The Volokh Conspiracy

Mostly law professors | Sometimes contrarian | Often libertarian | Always independent

Slippery Slope Arguments

Slippery Slope Arguments in History: The 1950s and Restrictions on Communist Speech

"Nevertheless, this Court still sits!"


From Justice Frankfurter's concurrence in Dennis v. U.S. (1951):

It is true that there is no divining rod by which we may locate "advocacy" [which Justice Frankfurter thought could be punished in this case, involving a ban on conspiring to advocate violent overthrow of the government]. Exposition of ideas readily merges into advocacy…. Even though advocacy of overthrow deserves little protection, we should hesitate to prohibit it if we thereby inhibit the interchange of rational ideas so essential to representative government and free society.

But there is underlying validity in the distinction between advocacy and the interchange of ideas, and we do not discard a useful tool because it may be misused. That such a distinction could be used unreasonably by those in power against hostile or unorthodox views does not negate the fact that it may be used reasonably against an organization wielding the power of the centrally controlled international Communist movement. The object of the conspiracy before us is so clear that the chance of error in saying that the defendants conspired to advocate rather than to express ideas is slight….

And the contrary view from Justice Black's dissent in Barenblatt v. U.S. (1959):

The fact is that once we allow any group which has some political aims or ideas to be driven from the ballot and from the battle for men's minds because some of its members are bad and some of its tenets are illegal, no group is safe.

Today we deal with Communists or suspected Communists. In 1920, instead, the New York Assembly suspended duly elected legislators on the ground that, being Socialists, they were disloyal to the country's principles. In the 1830's the Masons were hunted as outlaws and subversives, and abolitionists were considered revolutionaries of the most dangerous kind in both North and South. Earlier still, at the time of the universally unlamented alien and sedition laws, Thomas Jefferson's party was attacked and its members were derisively called "Jacobins." …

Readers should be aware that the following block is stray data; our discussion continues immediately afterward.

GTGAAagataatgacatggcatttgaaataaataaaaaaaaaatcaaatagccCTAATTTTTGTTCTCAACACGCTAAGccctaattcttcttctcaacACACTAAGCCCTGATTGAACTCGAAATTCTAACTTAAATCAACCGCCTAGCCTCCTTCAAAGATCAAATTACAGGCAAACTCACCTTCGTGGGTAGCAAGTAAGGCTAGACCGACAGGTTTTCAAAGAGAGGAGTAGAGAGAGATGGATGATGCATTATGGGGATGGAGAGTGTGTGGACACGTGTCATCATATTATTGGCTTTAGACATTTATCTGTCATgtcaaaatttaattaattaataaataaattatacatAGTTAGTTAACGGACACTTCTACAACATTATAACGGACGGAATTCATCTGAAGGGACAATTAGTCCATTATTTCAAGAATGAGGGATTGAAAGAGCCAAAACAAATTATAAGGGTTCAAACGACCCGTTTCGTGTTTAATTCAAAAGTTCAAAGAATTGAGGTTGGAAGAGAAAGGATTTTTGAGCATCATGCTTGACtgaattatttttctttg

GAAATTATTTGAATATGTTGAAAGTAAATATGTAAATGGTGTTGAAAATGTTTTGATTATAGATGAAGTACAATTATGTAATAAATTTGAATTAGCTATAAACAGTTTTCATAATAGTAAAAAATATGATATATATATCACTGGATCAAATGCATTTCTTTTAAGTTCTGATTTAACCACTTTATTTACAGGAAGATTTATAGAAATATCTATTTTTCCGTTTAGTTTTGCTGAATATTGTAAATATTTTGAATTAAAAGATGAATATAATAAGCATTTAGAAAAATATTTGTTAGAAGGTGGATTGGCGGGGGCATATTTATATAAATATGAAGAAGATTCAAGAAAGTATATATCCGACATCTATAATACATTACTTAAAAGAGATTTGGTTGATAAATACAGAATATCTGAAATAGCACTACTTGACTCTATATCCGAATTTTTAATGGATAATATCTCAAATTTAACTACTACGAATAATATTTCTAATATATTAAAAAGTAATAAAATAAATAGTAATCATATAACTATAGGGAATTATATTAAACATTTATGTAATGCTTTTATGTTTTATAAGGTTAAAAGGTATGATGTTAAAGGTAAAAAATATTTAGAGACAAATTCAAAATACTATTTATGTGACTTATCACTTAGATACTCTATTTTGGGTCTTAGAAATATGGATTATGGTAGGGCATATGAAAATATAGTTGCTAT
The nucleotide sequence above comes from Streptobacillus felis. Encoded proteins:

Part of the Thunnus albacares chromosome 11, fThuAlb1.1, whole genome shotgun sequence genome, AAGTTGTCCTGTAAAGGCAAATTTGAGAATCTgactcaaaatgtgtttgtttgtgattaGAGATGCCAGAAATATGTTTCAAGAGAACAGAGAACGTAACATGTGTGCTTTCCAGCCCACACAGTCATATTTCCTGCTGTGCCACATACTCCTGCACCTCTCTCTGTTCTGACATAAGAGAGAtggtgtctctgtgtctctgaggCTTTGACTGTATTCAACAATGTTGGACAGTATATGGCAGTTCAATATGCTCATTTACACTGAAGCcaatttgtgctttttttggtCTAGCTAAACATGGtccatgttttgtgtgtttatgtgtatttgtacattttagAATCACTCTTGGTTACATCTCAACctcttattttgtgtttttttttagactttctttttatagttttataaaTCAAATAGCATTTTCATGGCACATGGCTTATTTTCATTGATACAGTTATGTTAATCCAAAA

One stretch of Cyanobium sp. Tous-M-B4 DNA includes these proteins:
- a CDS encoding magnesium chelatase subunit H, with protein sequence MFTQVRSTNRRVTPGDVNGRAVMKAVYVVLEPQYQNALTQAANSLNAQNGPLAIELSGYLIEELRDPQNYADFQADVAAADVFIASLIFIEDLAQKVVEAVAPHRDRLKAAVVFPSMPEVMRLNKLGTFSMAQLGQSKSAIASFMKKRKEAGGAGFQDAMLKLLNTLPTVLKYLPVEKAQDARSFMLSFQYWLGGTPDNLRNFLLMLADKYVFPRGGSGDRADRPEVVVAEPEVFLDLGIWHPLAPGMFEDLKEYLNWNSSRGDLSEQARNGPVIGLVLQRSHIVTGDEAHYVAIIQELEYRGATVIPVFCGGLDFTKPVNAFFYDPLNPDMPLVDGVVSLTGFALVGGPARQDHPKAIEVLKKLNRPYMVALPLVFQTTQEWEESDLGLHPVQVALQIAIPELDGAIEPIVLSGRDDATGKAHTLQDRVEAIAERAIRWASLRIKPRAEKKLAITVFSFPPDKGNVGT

History should teach us then, that in times of high emotional excitement minority parties and groups which advocate extremely unpopular social or governmental innovations will always be typed as criminal gangs and attempts will always be made to drive them out. It was knowledge of this fact, and of its great dangers, that caused the Founders of our land to enact the First Amendment as a guarantee that neither Congress nor the people would do anything to hinder or destroy the capacity of individuals and groups to seek converts and votes for any cause, however radical or unpalatable their principles might seem under the accepted notions of the time….

It is, sadly, no answer to say that this Court will not allow the trend to overwhelm us; that today's holding will be strictly confined to "Communists," as the Court's language implies. This decision can no more be contained than could the holding in American Communications Assn. v. Douds (1950). In that case the Court sustained as an exercise of the commerce power an Act which required labor union officials to take an oath that they were not members of the Communist Party.

The Court rejected the idea that the Douds holding meant that the Party and all its members could be attainted because of their Communist beliefs. It went to great lengths to explain that the Act held valid "touches only a relative handful of persons, leaving the great majority of persons of the identified affiliations and beliefs completely free from restraint." "[W]hile this Court sits," the Court proclaimed, no wholesale proscription of Communists or their Party can occur. I dissented and said:

Under such circumstances, restrictions imposed on proscribed groups are seldom static, even though the rate of expansion may not move in geometric progression from discrimination to arm-band to ghetto and worse. Thus I cannot regard the Court's holding as one which merely bars Communists from holding union office and nothing more. For its reasoning would apply just as forcibly to statutes barring Communists and their respective sympathizers from election to political office, mere membership in unions, and in fact from getting or holding any job whereby they could earn a living.

My prediction was all too accurate. Today, Communists or suspected Communists have been denied an opportunity to work as government employees, lawyers, doctors, teachers, pharmacists, veterinarians, subway conductors, industrial workers and in just about any other job. In today's holding they are singled out and, as a class, are subjected to inquisitions which the Court suggests would be unconstitutional but for the fact of "Communism." Nevertheless, this Court still sits!